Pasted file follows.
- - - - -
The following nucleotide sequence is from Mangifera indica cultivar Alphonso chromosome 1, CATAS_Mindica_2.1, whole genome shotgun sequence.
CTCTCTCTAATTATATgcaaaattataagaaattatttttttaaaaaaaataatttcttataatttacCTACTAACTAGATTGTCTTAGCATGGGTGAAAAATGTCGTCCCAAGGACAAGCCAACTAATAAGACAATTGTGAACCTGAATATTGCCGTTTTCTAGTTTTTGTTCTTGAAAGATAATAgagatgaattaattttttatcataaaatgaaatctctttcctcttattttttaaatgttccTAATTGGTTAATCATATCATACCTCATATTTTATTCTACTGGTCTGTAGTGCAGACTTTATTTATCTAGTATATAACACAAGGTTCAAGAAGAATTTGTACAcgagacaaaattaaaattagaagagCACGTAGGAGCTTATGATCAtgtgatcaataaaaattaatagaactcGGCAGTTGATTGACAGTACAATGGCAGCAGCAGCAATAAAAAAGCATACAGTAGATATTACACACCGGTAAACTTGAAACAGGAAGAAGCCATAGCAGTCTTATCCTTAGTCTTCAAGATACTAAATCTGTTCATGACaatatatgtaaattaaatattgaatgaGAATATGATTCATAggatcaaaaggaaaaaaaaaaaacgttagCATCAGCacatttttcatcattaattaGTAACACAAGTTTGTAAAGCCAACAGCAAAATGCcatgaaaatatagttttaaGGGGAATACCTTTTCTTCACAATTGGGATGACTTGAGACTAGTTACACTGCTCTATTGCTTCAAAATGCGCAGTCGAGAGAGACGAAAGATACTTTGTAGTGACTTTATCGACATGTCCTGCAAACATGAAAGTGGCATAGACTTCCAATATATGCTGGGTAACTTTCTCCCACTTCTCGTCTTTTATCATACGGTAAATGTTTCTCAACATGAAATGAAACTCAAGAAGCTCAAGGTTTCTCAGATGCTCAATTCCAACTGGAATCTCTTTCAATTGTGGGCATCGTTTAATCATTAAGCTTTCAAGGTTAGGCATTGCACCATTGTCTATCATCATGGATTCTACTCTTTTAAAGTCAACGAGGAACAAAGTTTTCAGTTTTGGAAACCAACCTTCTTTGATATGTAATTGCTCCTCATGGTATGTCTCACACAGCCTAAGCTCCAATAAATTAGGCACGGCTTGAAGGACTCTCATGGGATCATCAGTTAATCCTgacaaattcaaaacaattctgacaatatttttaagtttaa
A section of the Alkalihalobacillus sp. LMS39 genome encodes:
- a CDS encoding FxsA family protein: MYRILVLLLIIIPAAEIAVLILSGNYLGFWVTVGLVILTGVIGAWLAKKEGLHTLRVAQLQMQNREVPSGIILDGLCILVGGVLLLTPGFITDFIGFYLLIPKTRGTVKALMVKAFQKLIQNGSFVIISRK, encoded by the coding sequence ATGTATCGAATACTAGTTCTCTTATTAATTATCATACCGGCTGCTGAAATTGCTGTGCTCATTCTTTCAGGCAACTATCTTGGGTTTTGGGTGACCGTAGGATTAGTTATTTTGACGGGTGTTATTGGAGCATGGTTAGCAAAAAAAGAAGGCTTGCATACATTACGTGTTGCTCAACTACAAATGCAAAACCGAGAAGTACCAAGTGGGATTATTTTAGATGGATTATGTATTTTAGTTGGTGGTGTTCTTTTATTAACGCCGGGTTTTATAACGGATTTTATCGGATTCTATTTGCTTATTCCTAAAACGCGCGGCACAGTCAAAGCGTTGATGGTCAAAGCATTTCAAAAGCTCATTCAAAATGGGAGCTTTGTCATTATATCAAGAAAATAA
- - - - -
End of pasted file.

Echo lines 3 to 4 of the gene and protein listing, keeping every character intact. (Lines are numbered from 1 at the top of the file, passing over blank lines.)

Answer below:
A section of the Alkalihalobacillus sp. LMS39 genome encodes:
- a CDS encoding FxsA family protein: MYRILVLLLIIIPAAEIAVLILSGNYLGFWVTVGLVILTGVIGAWLAKKEGLHTLRVAQLQMQNREVPSGIILDGLCILVGGVLLLTPGFITDFIGFYLLIPKTRGTVKALMVKAFQKLIQNGSFVIISRK, encoded by the coding sequence ATGTATCGAATACTAGTTCTCTTATTAATTATCATACCGGCTGCTGAAATTGCTGTGCTCATTCTTTCAGGCAACTATCTTGGGTTTTGGGTGACCGTAGGATTAGTTATTTTGACGGGTGTTATTGGAGCATGGTTAGCAAAAAAAGAAGGCTTGCATACATTACGTGTTGCTCAACTACAAATGCAAAACCGAGAAGTACCAAGTGGGATTATTTTAGATGGATTATGTATTTTAGTTGGTGGTGTTCTTTTATTAACGCCGGGTTTTATAACGGATTTTATCGGATTCTATTTGCTTATTCCTAAAACGCGCGGCACAGTCAAAGCGTTGATGGTCAAAGCATTTCAAAAGCTCATTCAAAATGGGAGCTTTGTCATTATATCAAGAAAATAA